One of the problems with Java, in fact, the primary problem, is its inability to support hardware it hasn't heard of. While there's a JSR for Bluetooth, it's still a work-in-progress, and it will be a while before we see any implementation, so we're on our own for the moment. However, Bluetooth was designed with compatibility in mind, and within the protocol are various "profiles" that define how different applications might use Bluetooth without getting involved with the whole radio thing. One of these profiles defines a standard for serial communications, so it should be possible to create a serial connection from the client to the server from Java. The iPaq defines two serial ports as working with Bluetooth: COM8 is used for outgoing connections while COM7 is used for incoming. On the PC these change to COM3 and COM4, respectively, though configurable through the TDK software. Of course, when you open a serial connection you don't normally specify a destination, so some experimentation was necessary to establish where an outgoing connection would end up. This showed an outgoing serial connection will connect to the last place a serial connection was made to, so getting it working was simply a matter of making the connection manually once, then running the software when required.

While this sounds good, there's one problem: serial connections are not part of PersonalJava. Not all PersonalJava devices are considered to have a serial port so we're reduced to the lowest common denominator. Luckily James Nord fixed this particular failing with a serial API that works on an iPaq and other Pocket PC devices, and is available free from his Web site (see Useful Links at the end of this article). He's never actually used it with Bluetooth, but helpfully pointed out that I was using an old version that didn't support the event-driven reception of data; it works perfectly with the latest version.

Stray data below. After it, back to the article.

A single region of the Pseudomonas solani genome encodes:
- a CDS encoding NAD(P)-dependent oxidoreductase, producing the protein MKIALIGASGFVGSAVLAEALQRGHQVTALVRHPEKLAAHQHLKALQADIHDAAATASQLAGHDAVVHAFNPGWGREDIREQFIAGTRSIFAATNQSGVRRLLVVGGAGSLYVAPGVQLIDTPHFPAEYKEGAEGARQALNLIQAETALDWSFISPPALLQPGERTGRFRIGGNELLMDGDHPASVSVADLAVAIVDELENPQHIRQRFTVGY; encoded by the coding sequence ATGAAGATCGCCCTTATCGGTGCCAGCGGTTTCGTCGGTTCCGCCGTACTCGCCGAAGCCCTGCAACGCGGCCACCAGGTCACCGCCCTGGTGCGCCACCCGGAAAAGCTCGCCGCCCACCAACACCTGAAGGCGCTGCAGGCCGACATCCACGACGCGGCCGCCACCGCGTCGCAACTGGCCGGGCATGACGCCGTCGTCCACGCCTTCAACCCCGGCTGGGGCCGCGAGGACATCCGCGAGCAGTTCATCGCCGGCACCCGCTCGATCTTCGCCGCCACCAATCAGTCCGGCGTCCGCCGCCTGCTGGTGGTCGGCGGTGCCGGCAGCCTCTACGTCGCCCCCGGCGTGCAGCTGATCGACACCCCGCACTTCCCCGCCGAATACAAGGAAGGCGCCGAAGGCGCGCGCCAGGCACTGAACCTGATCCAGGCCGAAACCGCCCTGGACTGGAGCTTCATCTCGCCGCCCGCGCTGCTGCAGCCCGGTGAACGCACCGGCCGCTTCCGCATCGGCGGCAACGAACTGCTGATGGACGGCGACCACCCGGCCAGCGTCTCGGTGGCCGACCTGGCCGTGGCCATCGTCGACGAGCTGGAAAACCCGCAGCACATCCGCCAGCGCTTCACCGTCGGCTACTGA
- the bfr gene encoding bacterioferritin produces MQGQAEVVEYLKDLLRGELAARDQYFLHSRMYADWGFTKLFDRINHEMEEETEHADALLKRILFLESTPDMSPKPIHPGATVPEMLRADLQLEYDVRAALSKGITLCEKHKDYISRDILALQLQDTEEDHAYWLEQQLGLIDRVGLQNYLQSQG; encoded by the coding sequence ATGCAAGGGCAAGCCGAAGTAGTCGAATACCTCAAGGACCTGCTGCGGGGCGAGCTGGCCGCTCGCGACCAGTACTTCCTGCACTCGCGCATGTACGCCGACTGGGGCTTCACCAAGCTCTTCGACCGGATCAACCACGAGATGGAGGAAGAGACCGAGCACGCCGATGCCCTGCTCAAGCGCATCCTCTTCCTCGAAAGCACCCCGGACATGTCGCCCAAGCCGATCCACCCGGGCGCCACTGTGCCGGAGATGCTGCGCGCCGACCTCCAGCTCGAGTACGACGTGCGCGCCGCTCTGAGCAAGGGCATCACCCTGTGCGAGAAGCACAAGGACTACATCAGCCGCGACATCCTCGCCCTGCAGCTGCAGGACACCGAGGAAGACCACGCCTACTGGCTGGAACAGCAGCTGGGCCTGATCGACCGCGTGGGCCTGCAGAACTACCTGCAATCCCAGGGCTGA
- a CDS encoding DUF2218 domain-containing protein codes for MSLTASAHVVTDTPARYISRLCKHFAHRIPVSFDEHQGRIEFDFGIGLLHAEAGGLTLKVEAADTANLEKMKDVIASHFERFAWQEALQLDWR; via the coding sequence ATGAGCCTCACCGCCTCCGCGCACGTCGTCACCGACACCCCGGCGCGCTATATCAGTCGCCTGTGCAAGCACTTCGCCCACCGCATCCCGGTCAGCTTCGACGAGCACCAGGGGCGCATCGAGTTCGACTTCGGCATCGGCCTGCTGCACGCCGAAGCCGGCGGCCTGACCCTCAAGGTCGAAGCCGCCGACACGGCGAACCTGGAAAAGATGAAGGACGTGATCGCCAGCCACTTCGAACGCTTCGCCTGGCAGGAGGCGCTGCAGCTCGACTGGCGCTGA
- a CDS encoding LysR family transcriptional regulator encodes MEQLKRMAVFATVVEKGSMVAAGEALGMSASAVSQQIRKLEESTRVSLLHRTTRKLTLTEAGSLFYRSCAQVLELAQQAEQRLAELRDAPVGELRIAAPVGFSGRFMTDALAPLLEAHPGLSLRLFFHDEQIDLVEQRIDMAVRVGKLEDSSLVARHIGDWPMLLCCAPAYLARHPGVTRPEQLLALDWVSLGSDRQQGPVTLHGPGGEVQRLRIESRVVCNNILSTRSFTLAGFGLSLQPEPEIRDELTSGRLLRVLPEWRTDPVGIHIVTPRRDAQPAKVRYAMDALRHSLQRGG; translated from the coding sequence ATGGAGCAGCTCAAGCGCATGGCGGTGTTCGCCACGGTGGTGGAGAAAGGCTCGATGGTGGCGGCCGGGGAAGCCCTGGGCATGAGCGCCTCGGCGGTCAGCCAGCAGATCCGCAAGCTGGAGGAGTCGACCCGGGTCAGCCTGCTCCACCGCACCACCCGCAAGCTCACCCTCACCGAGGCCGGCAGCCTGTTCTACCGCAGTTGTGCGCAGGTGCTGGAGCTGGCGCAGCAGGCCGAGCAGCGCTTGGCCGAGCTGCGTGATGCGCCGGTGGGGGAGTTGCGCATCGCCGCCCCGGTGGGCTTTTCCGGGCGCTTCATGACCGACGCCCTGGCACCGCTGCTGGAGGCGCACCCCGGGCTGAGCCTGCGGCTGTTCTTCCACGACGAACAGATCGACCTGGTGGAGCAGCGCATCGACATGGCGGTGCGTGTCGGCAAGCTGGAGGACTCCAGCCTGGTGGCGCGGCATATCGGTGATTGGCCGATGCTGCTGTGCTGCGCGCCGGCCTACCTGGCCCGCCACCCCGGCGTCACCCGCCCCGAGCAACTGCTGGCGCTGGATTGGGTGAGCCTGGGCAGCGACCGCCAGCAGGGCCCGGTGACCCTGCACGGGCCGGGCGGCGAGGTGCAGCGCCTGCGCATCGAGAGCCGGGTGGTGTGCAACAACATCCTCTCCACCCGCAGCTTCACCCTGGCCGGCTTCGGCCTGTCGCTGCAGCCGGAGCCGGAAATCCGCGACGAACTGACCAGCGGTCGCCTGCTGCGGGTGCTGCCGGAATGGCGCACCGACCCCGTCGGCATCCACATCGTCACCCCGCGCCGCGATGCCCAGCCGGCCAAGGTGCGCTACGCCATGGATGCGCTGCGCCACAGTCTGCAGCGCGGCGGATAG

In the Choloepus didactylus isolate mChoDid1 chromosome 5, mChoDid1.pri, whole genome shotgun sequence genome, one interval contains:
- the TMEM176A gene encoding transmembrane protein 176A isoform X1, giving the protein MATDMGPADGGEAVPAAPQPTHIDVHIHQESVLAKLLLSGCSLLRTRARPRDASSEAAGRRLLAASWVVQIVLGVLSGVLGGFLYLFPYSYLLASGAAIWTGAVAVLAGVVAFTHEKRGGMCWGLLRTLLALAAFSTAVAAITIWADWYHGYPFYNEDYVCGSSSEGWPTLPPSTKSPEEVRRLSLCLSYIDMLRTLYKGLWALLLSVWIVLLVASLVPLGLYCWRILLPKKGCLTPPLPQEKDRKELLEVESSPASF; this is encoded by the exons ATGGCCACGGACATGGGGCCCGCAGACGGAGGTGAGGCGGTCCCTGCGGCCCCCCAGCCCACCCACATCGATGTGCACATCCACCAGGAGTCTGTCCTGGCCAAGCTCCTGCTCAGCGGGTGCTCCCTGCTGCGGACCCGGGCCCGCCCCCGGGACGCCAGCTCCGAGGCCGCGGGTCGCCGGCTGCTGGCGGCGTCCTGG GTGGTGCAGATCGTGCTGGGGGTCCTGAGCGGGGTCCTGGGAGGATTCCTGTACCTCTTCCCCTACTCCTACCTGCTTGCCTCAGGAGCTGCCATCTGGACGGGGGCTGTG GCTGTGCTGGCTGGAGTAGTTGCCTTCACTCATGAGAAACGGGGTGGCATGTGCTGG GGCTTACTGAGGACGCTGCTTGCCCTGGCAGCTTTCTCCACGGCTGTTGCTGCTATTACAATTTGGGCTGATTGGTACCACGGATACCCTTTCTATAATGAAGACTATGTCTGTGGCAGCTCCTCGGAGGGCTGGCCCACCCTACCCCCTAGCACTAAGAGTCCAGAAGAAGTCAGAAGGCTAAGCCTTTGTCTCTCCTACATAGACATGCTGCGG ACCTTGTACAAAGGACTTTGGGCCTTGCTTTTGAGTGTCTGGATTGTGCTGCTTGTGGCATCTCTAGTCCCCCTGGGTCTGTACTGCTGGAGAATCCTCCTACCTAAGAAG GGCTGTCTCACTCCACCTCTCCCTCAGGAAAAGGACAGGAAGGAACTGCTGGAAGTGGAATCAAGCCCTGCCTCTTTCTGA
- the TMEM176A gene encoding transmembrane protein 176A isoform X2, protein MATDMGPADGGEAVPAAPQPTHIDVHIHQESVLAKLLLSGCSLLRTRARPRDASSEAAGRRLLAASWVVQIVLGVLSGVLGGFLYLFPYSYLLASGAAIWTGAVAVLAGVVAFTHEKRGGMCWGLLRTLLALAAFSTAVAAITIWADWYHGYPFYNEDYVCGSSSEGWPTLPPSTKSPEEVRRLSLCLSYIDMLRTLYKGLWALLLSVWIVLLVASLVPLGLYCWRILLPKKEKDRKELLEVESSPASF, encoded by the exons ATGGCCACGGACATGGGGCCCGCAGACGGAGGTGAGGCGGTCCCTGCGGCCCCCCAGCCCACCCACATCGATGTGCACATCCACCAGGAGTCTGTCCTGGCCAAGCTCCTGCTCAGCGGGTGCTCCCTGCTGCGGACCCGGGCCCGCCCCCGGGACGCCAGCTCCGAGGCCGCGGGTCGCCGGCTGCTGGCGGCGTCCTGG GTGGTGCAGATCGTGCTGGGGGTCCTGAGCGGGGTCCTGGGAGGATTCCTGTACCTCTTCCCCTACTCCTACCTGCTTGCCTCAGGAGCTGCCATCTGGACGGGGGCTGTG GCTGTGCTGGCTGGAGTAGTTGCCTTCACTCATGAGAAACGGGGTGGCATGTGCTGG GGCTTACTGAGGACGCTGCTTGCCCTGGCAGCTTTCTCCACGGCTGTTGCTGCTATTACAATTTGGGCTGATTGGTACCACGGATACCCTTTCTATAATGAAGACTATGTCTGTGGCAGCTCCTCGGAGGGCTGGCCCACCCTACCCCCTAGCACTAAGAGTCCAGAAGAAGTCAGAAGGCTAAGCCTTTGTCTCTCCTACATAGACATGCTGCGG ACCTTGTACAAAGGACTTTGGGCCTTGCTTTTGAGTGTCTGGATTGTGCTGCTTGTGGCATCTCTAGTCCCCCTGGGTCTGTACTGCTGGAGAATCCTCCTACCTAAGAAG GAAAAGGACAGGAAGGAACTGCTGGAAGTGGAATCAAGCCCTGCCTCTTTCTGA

Testing the connection was relatively easy once I got the right version of the Serial API on my iPaq and the server; I used the same code on both. Opening the port is a matter of working through the available ports until one matches the desired port:

String port = "COM3";
portList = CommPortIdentifier.getPortIdentifiers();
while (portList.hasMoreElements()) {
portId = (CommPortIdentifier) portList.nextElement();
if (portId.getPortType() == CommPortIdentifier.PORT_SERIAL) {
if (portId.getName().startsWith(port)) {
CreateConnection();
}
}
}

Once the port has been identified, it's opened in the normal way:

serialPort = (SerialPort) portId.open("Test3", 2000);
inputStream = serialPort.getInputStream();